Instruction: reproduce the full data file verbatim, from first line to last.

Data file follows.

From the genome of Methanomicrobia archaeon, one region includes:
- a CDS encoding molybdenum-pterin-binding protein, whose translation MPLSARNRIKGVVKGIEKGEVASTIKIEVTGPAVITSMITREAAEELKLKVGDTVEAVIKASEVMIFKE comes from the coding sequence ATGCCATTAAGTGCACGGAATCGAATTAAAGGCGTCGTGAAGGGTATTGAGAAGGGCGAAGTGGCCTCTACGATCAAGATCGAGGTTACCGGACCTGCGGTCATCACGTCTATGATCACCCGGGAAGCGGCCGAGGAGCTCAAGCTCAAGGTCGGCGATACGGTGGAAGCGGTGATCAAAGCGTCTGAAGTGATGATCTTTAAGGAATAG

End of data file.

From the genome of Methanomicrobia archaeon, one region includes:
- a CDS encoding molybdenum-pterin-binding protein, whose translation MPLSARNRIKGVVKGIEKGEVASTIKIEVTGPAVITSMITREAAEELKLKVGDTVEAVIKASEVMIFKE comes from the coding sequence ATGCCATTAAGTGCACGGAATCGAATTAAAGGCGTCGTGAAGGGTATTGAGAAGGGCGAAGTGGCCTCTACGATCAAGATCGAGGTTACCGGACCTGCGGTCATCACGTCTATGATCACCCGGGAAGCGGCCGAGGAGCTCAAGCTCAAGGTCGGCGATACGGTGGAAGCGGTGATCAAAGCGTCTGAAGTGATGATCTTTAAGGAATAG